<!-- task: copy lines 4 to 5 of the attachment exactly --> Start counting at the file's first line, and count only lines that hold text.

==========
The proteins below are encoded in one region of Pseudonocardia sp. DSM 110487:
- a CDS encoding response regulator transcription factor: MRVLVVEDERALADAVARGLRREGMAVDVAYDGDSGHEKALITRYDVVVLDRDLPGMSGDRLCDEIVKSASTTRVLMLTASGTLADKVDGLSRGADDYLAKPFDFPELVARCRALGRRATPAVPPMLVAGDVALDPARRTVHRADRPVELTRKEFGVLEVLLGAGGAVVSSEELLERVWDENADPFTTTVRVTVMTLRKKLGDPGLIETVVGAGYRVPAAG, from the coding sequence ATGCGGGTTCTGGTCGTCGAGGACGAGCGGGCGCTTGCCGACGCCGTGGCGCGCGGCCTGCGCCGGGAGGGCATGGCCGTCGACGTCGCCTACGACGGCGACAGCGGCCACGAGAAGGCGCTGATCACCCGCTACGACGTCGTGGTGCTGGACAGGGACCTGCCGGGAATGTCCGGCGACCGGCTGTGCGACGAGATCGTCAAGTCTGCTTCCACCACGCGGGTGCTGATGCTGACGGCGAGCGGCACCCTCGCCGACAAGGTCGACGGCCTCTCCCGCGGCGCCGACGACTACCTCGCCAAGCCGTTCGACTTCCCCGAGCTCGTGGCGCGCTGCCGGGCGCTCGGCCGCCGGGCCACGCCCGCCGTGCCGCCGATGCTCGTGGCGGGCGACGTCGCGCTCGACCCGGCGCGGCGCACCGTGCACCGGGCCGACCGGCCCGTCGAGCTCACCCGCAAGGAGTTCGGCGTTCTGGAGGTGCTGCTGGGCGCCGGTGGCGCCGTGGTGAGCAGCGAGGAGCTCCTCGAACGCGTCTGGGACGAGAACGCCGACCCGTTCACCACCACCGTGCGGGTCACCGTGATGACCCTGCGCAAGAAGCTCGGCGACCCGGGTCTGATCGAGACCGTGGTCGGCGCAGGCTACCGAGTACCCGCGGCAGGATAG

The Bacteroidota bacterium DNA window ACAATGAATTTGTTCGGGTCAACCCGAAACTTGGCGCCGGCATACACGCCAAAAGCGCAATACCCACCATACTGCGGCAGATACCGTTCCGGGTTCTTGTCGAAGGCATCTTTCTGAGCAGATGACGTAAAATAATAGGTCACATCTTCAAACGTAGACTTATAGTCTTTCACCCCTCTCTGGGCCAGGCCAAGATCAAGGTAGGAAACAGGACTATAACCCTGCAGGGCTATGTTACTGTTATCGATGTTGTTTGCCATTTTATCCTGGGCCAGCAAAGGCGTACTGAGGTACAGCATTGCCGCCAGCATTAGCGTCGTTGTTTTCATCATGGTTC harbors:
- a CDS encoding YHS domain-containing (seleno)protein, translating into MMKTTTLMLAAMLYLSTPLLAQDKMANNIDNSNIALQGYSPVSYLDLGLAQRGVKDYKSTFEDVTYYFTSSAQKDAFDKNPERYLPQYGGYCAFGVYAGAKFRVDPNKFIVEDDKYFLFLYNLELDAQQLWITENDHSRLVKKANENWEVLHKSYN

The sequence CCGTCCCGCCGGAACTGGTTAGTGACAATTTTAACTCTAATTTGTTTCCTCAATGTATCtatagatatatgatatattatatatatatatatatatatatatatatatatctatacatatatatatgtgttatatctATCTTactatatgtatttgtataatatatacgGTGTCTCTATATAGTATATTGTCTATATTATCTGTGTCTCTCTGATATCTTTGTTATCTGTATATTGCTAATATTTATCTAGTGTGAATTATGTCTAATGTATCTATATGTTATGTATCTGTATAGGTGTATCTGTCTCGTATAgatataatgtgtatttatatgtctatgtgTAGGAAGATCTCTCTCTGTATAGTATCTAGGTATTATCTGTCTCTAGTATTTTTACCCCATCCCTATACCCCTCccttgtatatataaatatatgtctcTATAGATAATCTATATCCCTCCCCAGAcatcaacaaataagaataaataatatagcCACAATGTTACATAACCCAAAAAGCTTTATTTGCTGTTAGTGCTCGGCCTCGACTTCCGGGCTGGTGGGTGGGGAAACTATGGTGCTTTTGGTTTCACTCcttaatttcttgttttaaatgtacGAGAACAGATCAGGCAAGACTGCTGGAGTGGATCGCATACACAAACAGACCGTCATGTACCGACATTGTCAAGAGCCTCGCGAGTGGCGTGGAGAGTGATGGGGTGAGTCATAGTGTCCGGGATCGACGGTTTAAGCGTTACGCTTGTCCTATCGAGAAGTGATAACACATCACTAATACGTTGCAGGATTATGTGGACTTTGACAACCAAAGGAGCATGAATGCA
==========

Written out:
- a CDS encoding YHS domain-containing (seleno)protein, translating into MMKTTTLMLAAMLYLSTPLLAQDKMANNIDNSNIALQGYSPVSYLDLGLAQRGVKDYKSTFEDVTYYFTSSAQKDAFDKNPERYLPQYGGYCAFGVYAGAKFRVDPNKFIVEDDKYFLFLYNLELDAQQLWITENDHSRLVKKANENWEVLHKSYN

The sequence CCGTCCCGCCGGAACTGGTTAGTGACAATTTTAACTCTAATTTGTTTCCTCAATGTATCtatagatatatgatatattatatatatatatatatatatatatatatatatctatacatatatatatgtgttatatctATCTTactatatgtatttgtataatatatacgGTGTCTCTATATAGTATATTGTCTATATTATCTGTGTCTCTCTGATATCTTTGTTATCTGTATATTGCTAATATTTATCTAGTGTGAATTATGTCTAATGTATCTATATGTTATGTATCTGTATAGGTGTATCTGTCTCGTATAgatataatgtgtatttatatgtctatgtgTAGGAAGATCTCTCTCTGTATAGTATCTAGGTATTATCTGTCTCTAGTATTTTTACCCCATCCCTATACCCCTCccttgtatatataaatatatgtctcTATAGATAATCTATATCCCTCCCCAGAcatcaacaaataagaataaataatatagcCACAATGTTACATAACCCAAAAAGCTTTATTTGCTGTTAGTGCTCGGCCTCGACTTCCGGGCTGGTGGGTGGGGAAACTATGGTGCTTTTGGTTTCACTCcttaatttcttgttttaaatgtacGAGAACAGATCAGGCAAGACTGCTGGAGTGGATCGCATACACAAACAGACCGTCATGTACCGACATTGTCAAGAGCCTCGCGAGTGGCGTGGAGAGTGATGGGGTGAGTCATAGTGTCCGGGATCGACGGTTTAAGCGTTACGCTTGTCCTATCGAGAAGTGATAACACATCACTAATACGTTGCAGGATTATGTGGACTTTGACAACCAAAGGAGCATGAATGCA